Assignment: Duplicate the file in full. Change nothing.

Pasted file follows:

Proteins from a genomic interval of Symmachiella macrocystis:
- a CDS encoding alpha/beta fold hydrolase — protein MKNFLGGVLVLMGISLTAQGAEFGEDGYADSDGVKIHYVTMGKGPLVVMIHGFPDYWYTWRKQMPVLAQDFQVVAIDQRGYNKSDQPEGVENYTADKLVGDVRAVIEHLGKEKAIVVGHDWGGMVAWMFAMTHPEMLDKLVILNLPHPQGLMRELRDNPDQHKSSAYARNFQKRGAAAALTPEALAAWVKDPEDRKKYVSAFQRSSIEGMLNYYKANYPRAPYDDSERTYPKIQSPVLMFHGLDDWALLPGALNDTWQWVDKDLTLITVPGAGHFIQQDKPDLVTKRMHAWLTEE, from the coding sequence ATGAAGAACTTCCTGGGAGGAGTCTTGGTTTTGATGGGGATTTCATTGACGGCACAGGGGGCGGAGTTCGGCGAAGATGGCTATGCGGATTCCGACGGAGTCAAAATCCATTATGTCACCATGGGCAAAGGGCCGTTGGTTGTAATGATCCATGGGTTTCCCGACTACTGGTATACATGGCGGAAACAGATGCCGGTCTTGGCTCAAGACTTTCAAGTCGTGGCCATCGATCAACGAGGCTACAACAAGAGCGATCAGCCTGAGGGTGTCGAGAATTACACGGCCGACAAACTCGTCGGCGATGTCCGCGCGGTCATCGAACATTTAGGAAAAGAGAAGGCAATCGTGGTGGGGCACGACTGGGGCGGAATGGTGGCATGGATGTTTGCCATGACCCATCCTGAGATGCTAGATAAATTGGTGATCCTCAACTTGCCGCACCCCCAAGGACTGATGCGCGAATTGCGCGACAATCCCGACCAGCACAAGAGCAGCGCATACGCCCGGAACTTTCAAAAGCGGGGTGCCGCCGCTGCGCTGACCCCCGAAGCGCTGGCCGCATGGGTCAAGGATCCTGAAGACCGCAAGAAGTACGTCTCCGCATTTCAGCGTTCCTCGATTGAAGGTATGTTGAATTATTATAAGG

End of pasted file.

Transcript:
Proteins from a genomic interval of Symmachiella macrocystis:
- a CDS encoding alpha/beta fold hydrolase — protein MKNFLGGVLVLMGISLTAQGAEFGEDGYADSDGVKIHYVTMGKGPLVVMIHGFPDYWYTWRKQMPVLAQDFQVVAIDQRGYNKSDQPEGVENYTADKLVGDVRAVIEHLGKEKAIVVGHDWGGMVAWMFAMTHPEMLDKLVILNLPHPQGLMRELRDNPDQHKSSAYARNFQKRGAAAALTPEALAAWVKDPEDRKKYVSAFQRSSIEGMLNYYKANYPRAPYDDSERTYPKIQSPVLMFHGLDDWALLPGALNDTWQWVDKDLTLITVPGAGHFIQQDKPDLVTKRMHAWLTEE, from the coding sequence ATGAAGAACTTCCTGGGAGGAGTCTTGGTTTTGATGGGGATTTCATTGACGGCACAGGGGGCGGAGTTCGGCGAAGATGGCTATGCGGATTCCGACGGAGTCAAAATCCATTATGTCACCATGGGCAAAGGGCCGTTGGTTGTAATGATCCATGGGTTTCCCGACTACTGGTATACATGGCGGAAACAGATGCCGGTCTTGGCTCAAGACTTTCAAGTCGTGGCCATCGATCAACGAGGCTACAACAAGAGCGATCAGCCTGAGGGTGTCGAGAATTACACGGCCGACAAACTCGTCGGCGATGTCCGCGCGGTCATCGAACATTTAGGAAAAGAGAAGGCAATCGTGGTGGGGCACGACTGGGGCGGAATGGTGGCATGGATGTTTGCCATGACCCATCCTGAGATGCTAGATAAATTGGTGATCCTCAACTTGCCGCACCCCCAAGGACTGATGCGCGAATTGCGCGACAATCCCGACCAGCACAAGAGCAGCGCATACGCCCGGAACTTTCAAAAGCGGGGTGCCGCCGCTGCGCTGACCCCCGAAGCGCTGGCCGCATGGGTCAAGGATCCTGAAGACCGCAAGAAGTACGTCTCCGCATTTCAGCGTTCCTCGATTGAAGGTATGTTGAATTATTATAAGG